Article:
BL Workshop

Take a hike with your own walking stick



Walking sticks make hiking more fun. They let your arms get into the act, so you cover ground more easily. Even better, they help you keep your balance, which means that heavy pack will stay on your back instead of tumbling down some deep ravine-and maybe taking you with it! Here’s how to create your own walking stick.

YOU’LL NEED:

  • A straight tree or tree branch that’s 1-1⁄2 to 2 inches thick at its big end,

    and 55 to 65 inches long (DO NOT CUT ANY TREE; see Step 1.)

  • A 1-inch-long piece of 3⁄4-inch diameter copper water pipe
  • Five-minute epoxy glue
  • A small saw to trim the stick to its final length
  • A sharp pocketknife
  • A spokeshave and a wood-burning tool (both optional)
  • Adult help and/or supervision

123.jpgStep 1: Cut your wood to length, making sure both ends are free of splits.

You can use dead, dry wood, but it’s hard to carve and makes a weak walking stick. If possible, use fresh wood; hardwood from deciduous (leafy) trees is better than evergreen softwood because it is less gummy. Note: Scouts never cut just any live tree! Take wood only from approved sources, such as a conservation project that thins out a timber stand or trail-building and trail-improvement projects.

Step 2: Using your pocketknife, whittle the bark from your stick, revealing the bright wood beneath. This job takes patience, especially when you are working around knots. Keep at it. You make discover your stick has an inner layer of bark, as well. Carve it away too, or your stick will darken as it dries.

Step 3: Now is the time to carve a head for your stick, if you want one. Using a pencil, draw on the nose, eyes and mouth, then slowly and carefully use the tip of your knife to bring out the details. If you rush this part of your work, you risk slipping and cutting yourself.

4.jpgStep 4: To protect the bottom end of your walking stick from splintering, whittle it down until the piece of copper pipe slips snugly onto it. Secure the pipe permanently with five-minute epoxy.

5.jpgStep 5: Your walking stick is now ready for immediate use. However, if you’d like to carve it to a smoother finish and apply a protective coat, you’ll need to let it dry indoors for about a month. Use sandpaper or a spokeshave (if you have one) to make its surface even smoother.

6.jpgStep 6: Optional: Add your personal mark to the walking stick using a wood-burning tool. When you have the stick carved to your satisfaction, apply a stain or other such finish and a protective coat of polyurethane. Take your walking stick with you on all your hikes. Whenever you pick it up, the stick will remind you of your past outdoor adventures and make you wonder what excitement lies ahead.

Comments about “Take a hike with your own walking stick”

  1. Scout mom says:

    Thank you my cub has been wanting to make one I just wasn’t sure how. Now we can get started.

  2. Mom says:

    I like to do my wood burning at camp with a good magnifying glass. No electricity needed.

  3. Tj342 says:

    If you can’t find the copper pipe a bottle cap can do just fine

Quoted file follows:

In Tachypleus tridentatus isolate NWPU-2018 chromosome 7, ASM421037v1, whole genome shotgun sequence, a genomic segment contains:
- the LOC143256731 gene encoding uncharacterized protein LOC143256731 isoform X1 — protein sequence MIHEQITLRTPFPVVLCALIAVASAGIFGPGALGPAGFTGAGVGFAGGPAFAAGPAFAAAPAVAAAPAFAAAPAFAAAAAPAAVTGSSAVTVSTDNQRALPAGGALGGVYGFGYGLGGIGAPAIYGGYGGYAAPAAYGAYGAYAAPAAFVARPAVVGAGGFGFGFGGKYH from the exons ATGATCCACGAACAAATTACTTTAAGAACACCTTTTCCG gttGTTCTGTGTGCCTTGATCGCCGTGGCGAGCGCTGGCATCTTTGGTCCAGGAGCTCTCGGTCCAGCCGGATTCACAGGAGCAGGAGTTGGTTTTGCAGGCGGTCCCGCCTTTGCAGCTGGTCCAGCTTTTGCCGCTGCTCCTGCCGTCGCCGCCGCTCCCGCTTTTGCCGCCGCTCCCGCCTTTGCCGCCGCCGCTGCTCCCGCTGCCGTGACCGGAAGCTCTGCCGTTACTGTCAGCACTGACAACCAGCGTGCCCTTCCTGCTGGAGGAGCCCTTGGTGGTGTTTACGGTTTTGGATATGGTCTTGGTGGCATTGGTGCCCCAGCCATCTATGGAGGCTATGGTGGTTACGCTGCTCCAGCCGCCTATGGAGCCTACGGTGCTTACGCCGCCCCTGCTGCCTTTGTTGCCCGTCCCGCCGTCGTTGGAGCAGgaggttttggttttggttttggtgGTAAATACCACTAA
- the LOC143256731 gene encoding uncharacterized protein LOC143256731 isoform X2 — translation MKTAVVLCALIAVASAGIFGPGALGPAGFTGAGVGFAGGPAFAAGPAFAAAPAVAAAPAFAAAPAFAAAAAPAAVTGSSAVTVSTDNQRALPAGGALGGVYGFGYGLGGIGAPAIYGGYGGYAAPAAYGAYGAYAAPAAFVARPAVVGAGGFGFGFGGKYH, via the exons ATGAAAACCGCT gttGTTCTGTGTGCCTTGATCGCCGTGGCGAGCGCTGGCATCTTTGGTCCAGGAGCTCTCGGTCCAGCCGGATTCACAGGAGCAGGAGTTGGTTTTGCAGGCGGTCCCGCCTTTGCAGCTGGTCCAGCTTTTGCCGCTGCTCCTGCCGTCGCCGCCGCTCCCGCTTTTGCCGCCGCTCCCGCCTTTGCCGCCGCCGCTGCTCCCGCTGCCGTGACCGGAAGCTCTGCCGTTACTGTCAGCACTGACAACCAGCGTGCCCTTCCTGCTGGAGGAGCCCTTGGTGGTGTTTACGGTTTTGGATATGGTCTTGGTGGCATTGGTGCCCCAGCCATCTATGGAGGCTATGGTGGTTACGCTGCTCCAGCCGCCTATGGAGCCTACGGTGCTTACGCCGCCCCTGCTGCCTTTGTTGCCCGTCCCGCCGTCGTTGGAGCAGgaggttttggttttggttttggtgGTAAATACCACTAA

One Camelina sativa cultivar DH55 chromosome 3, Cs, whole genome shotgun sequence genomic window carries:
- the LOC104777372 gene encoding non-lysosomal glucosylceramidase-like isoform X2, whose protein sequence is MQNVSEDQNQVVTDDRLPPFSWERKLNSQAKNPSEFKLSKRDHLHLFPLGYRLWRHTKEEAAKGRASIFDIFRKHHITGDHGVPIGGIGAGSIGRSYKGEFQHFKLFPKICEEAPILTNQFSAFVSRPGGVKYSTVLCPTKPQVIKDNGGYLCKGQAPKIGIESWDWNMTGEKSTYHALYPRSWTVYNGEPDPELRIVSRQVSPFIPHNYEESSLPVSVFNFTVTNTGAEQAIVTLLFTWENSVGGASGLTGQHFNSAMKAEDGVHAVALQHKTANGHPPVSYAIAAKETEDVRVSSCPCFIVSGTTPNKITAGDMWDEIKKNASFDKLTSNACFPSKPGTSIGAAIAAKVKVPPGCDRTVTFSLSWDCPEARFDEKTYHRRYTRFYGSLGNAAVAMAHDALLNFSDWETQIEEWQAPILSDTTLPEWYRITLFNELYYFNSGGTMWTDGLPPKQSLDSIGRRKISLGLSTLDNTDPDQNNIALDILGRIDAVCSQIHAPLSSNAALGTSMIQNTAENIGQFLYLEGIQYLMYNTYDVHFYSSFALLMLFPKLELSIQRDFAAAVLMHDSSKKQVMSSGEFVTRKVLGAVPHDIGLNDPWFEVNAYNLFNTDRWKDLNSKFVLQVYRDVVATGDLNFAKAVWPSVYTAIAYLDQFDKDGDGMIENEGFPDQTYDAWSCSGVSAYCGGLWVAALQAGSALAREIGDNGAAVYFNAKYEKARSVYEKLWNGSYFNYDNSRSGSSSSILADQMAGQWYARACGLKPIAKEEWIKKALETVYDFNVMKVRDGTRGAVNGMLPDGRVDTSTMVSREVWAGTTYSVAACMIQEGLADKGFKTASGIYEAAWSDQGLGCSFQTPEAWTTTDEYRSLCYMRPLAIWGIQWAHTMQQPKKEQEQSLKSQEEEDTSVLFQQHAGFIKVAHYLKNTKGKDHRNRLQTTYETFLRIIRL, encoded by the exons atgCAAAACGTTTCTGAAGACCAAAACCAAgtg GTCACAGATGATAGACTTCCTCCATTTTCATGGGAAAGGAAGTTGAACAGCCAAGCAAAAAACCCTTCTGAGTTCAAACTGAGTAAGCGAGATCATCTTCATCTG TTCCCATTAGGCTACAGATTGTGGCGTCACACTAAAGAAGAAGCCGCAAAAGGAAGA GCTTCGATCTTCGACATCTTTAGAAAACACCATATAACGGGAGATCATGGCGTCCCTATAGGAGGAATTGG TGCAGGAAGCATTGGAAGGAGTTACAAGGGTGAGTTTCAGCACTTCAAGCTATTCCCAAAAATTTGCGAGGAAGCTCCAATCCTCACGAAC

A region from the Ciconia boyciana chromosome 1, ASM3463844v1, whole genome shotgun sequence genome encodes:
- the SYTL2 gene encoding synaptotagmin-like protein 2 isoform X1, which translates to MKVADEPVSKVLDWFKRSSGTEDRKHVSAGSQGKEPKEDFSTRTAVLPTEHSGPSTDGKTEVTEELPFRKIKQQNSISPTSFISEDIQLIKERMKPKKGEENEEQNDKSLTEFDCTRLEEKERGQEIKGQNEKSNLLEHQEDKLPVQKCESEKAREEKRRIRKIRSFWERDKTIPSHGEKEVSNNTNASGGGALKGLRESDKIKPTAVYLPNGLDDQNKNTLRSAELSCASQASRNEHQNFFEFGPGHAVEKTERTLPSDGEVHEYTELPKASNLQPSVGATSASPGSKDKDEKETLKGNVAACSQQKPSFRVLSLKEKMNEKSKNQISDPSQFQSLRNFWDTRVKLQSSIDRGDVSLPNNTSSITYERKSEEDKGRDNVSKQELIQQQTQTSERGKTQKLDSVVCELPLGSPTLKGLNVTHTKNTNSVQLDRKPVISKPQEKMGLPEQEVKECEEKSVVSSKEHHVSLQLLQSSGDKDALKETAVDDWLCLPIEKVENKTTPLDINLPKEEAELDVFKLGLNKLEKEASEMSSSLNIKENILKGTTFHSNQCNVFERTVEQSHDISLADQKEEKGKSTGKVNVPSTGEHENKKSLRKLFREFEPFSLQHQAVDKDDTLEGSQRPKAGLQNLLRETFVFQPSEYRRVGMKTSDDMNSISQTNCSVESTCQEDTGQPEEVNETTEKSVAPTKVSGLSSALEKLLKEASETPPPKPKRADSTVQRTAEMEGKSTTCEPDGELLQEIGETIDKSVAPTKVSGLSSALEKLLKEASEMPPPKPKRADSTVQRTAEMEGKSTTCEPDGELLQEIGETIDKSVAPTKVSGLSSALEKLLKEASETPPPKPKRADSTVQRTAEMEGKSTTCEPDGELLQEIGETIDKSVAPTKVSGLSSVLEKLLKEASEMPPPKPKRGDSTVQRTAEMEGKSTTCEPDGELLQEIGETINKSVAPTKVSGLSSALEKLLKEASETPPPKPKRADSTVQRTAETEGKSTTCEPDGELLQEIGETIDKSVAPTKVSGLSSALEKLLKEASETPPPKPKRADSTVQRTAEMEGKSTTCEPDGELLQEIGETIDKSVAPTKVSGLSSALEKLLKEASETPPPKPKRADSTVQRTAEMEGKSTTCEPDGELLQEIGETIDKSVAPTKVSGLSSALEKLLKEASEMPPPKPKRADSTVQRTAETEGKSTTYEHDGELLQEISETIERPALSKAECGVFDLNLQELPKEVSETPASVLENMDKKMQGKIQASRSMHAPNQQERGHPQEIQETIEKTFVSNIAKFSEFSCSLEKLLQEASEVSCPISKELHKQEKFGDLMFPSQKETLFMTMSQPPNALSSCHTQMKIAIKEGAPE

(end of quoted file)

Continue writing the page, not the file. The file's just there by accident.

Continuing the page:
4. Otmas says:

    I found and whittled a great walking stick at Webelos Woods last year, I havent thought about wood burning yet, though I did carve my intitials into it

  5. Eagle794 says:

    A Good wood to use is Willow. However, you can obtain a pretty descend piece of wood from a broom stick.

  6. Old Hiker says:

    I suggest not using copper pipe. The hollow end will dig into the soil leaving ugly marks, and isn’t very leave no trace friendly. Instead, use a rubber furniture leg tip. Costs less than a copper pipe piece, and is very low impact on trails.

    • Rooterduck says:

      If using an open ended piece of pipe, make it end flush with the end of the stick and it will not dig in the ground any more than any other end piece. The stick can not split because it is compressed by the pipe.

  7. Henry004 says:

    ¿how I can give that curved?

  8. walkingstick says:

    This is a neat article and it got me thinking about making my own walking stick or staff (a staff is bigger)… However, it would have been nice if they specified what kind of wood is good to use. I am using sycamore.

  9. ctc10 says:

    where could you get the copper pipe?

    • TheScouter says:

      Hey ctc10, if you go to a hardware store like ACE hardware or Lowe’s, they have copper piping for a couple dollars. Hope that helps!

    • Anonymous says:

      Pretty much any home improvement store will carry copper pipe. Also keep an eye out for pieces of copper pipe they sell specifically for ending a pipe. They are usually about a foot long and one is closed off in the shape of a cone. This could work better than any old regular piece if pipe because it would not dig into the ground as much and won’t get anything stuck in it.

  10. Den1 says:

    This is an awesome project!!! used it to introduce my Wolves to some wood working skills…!!! they and I had a blast making the walking sticks…

  11. dock says:

    INTERESTING

  12. VFRPIC says:

    I like to use recycled eucalyptus from our airport perimeter line. Works great! Very strong, and smells good too. Has an attractive grain structure when sanded and finished.

  13. DragonMaster says:

    I find that using a 3/4 inch copper pipe cap is better for the end, this completely covers the end as it is only open on the side that attaches to the stick. And if this is too short for your liking, pipe first and then cap.

  14. Lizardman says:

    I get my walking stick basics from the piles of branches when people trim their trees. Free is as cheap as it gets

  15. Eagle555 says:

    That is awesome! I am going to try it!

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